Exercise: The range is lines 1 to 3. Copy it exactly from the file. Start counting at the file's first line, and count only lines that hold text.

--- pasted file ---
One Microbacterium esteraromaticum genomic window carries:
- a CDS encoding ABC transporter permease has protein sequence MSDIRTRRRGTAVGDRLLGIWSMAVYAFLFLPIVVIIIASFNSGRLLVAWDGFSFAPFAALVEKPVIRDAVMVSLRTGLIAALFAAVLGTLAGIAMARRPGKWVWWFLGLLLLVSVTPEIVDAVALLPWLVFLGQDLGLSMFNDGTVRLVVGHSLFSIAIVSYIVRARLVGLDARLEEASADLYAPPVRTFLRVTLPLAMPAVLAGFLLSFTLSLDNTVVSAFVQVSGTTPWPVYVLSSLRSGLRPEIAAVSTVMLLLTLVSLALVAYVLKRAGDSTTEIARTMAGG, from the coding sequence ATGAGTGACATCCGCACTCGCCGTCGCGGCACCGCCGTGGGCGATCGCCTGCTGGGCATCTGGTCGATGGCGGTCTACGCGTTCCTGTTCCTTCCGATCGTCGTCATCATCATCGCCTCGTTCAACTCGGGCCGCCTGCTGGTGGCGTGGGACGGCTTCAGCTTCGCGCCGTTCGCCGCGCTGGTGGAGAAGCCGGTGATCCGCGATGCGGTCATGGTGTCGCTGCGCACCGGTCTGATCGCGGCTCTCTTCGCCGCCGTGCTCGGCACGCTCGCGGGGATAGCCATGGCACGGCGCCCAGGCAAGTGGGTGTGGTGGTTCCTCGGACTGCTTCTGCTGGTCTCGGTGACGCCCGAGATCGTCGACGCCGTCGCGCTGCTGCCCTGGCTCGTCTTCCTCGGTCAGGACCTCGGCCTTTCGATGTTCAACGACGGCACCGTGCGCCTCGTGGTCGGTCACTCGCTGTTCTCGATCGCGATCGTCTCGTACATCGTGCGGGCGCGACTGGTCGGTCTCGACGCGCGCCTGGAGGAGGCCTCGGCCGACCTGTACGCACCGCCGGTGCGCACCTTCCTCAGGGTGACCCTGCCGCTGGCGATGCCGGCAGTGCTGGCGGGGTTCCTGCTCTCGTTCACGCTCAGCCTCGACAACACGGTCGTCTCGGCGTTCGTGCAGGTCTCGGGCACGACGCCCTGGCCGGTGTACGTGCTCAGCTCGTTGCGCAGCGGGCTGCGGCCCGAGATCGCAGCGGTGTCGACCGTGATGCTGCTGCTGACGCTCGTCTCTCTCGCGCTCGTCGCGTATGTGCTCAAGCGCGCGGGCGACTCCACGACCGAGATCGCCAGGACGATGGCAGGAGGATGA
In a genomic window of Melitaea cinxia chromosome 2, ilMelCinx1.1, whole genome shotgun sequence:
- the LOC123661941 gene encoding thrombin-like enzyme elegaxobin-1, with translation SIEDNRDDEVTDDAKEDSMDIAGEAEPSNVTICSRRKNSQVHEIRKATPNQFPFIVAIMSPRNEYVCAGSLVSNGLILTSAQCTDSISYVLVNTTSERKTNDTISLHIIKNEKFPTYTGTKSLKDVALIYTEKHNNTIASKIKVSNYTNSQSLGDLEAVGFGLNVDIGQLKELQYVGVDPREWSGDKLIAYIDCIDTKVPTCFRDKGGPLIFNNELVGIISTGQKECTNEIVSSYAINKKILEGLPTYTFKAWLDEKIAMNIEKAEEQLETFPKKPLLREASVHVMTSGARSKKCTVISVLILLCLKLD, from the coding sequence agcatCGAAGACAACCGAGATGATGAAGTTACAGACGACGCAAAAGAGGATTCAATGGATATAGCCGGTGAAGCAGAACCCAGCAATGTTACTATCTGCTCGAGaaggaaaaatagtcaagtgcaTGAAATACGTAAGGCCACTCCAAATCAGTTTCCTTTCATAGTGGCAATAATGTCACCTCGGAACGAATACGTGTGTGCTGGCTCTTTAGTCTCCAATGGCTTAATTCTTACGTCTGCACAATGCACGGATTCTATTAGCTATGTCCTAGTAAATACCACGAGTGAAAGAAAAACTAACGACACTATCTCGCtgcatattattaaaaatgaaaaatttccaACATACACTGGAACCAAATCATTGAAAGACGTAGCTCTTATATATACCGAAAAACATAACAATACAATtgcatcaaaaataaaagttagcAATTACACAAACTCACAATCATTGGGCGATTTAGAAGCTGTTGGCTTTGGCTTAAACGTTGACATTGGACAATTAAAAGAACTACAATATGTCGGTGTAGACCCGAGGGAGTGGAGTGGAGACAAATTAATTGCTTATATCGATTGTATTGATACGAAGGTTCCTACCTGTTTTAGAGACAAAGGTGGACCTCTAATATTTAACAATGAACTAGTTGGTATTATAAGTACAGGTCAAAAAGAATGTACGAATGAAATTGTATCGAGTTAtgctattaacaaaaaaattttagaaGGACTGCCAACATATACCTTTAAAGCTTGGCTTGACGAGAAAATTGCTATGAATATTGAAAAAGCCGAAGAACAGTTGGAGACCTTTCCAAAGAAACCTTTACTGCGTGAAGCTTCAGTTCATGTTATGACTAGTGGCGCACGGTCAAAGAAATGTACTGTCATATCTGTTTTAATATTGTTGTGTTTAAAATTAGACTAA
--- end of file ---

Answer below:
One Microbacterium esteraromaticum genomic window carries:
- a CDS encoding ABC transporter permease has protein sequence MSDIRTRRRGTAVGDRLLGIWSMAVYAFLFLPIVVIIIASFNSGRLLVAWDGFSFAPFAALVEKPVIRDAVMVSLRTGLIAALFAAVLGTLAGIAMARRPGKWVWWFLGLLLLVSVTPEIVDAVALLPWLVFLGQDLGLSMFNDGTVRLVVGHSLFSIAIVSYIVRARLVGLDARLEEASADLYAPPVRTFLRVTLPLAMPAVLAGFLLSFTLSLDNTVVSAFVQVSGTTPWPVYVLSSLRSGLRPEIAAVSTVMLLLTLVSLALVAYVLKRAGDSTTEIARTMAGG, from the coding sequence ATGAGTGACATCCGCACTCGCCGTCGCGGCACCGCCGTGGGCGATCGCCTGCTGGGCATCTGGTCGATGGCGGTCTACGCGTTCCTGTTCCTTCCGATCGTCGTCATCATCATCGCCTCGTTCAACTCGGGCCGCCTGCTGGTGGCGTGGGACGGCTTCAGCTTCGCGCCGTTCGCCGCGCTGGTGGAGAAGCCGGTGATCCGCGATGCGGTCATGGTGTCGCTGCGCACCGGTCTGATCGCGGCTCTCTTCGCCGCCGTGCTCGGCACGCTCGCGGGGATAGCCATGGCACGGCGCCCAGGCAAGTGGGTGTGGTGGTTCCTCGGACTGCTTCTGCTGGTCTCGGTGACGCCCGAGATCGTCGACGCCGTCGCGCTGCTGCCCTGGCTCGTCTTCCTCGGTCAGGACCTCGGCCTTTCGATGTTCAACGACGGCACCGTGCGCCTCGTGGTCGGTCACTCGCTGTTCTCGATCGCGATCGTCTCGTACATCGTGCGGGCGCGACTGGTCGGTCTCGACGCGCGCCTGGAGGAGGCCTCGGCCGACCTGTACGCACCGCCGGTGCGCACCTTCCTCAGGGTGACCCTGCCGCTGGCGATGCCGGCAGTGCTGGCGGGGTTCCTGCTCTCGTTCACGCTCAGCCTCGACAACACGGTCGTCTCGGCGTTCGTGCAGGTCTCGGGCACGACGCCCTGGCCGGTGTACGTGCTCAGCTCGTTGCGCAGCGGGCTGCGGCCCGAGATCGCAGCGGTGTCGACCGTGATGCTGCTGCTGACGCTCGTCTCTCTCGCGCTCGTCGCGTATGTGCTCAAGCGCGCGGGCGACTCCACGACCGAGATCGCCAGGACGATGGCAGGAGGATGA
In a genomic window of Melitaea cinxia chromosome 2, ilMelCinx1.1, whole genome shotgun sequence: